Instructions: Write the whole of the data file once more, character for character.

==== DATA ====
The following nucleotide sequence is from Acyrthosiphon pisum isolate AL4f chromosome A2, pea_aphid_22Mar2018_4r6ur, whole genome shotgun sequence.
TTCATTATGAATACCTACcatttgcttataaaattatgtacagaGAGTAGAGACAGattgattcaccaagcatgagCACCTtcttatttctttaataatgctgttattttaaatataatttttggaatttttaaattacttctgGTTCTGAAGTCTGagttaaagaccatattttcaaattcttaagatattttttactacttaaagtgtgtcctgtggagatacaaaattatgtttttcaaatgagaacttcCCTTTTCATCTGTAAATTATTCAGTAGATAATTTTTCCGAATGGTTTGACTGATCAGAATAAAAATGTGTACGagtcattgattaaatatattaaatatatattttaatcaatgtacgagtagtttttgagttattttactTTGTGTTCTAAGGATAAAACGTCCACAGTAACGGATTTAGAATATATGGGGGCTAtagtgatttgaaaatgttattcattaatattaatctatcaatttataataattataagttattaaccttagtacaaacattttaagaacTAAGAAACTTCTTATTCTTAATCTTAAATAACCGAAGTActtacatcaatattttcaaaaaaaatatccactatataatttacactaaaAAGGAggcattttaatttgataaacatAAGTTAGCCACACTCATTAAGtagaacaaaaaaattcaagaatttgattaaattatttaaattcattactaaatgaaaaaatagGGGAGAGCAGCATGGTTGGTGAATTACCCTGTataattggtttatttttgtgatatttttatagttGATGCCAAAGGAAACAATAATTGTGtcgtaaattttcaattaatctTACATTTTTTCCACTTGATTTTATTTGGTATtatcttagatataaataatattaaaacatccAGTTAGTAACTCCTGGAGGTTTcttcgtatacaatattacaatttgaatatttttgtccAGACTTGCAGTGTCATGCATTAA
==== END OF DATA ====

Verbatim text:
The following nucleotide sequence is from Acyrthosiphon pisum isolate AL4f chromosome A2, pea_aphid_22Mar2018_4r6ur, whole genome shotgun sequence.
TTCATTATGAATACCTACcatttgcttataaaattatgtacagaGAGTAGAGACAGattgattcaccaagcatgagCACCTtcttatttctttaataatgctgttattttaaatataatttttggaatttttaaattacttctgGTTCTGAAGTCTGagttaaagaccatattttcaaattcttaagatattttttactacttaaagtgtgtcctgtggagatacaaaattatgtttttcaaatgagaacttcCCTTTTCATCTGTAAATTATTCAGTAGATAATTTTTCCGAATGGTTTGACTGATCAGAATAAAAATGTGTACGagtcattgattaaatatattaaatatatattttaatcaatgtacgagtagtttttgagttattttactTTGTGTTCTAAGGATAAAACGTCCACAGTAACGGATTTAGAATATATGGGGGCTAtagtgatttgaaaatgttattcattaatattaatctatcaatttataataattataagttattaaccttagtacaaacattttaagaacTAAGAAACTTCTTATTCTTAATCTTAAATAACCGAAGTActtacatcaatattttcaaaaaaaatatccactatataatttacactaaaAAGGAggcattttaatttgataaacatAAGTTAGCCACACTCATTAAGtagaacaaaaaaattcaagaatttgattaaattatttaaattcattactaaatgaaaaaatagGGGAGAGCAGCATGGTTGGTGAATTACCCTGTataattggtttatttttgtgatatttttatagttGATGCCAAAGGAAACAATAATTGTGtcgtaaattttcaattaatctTACATTTTTTCCACTTGATTTTATTTGGTATtatcttagatataaataatattaaaacatccAGTTAGTAACTCCTGGAGGTTTcttcgtatacaatattacaatttgaatatttttgtccAGACTTGCAGTGTCATGCATTAA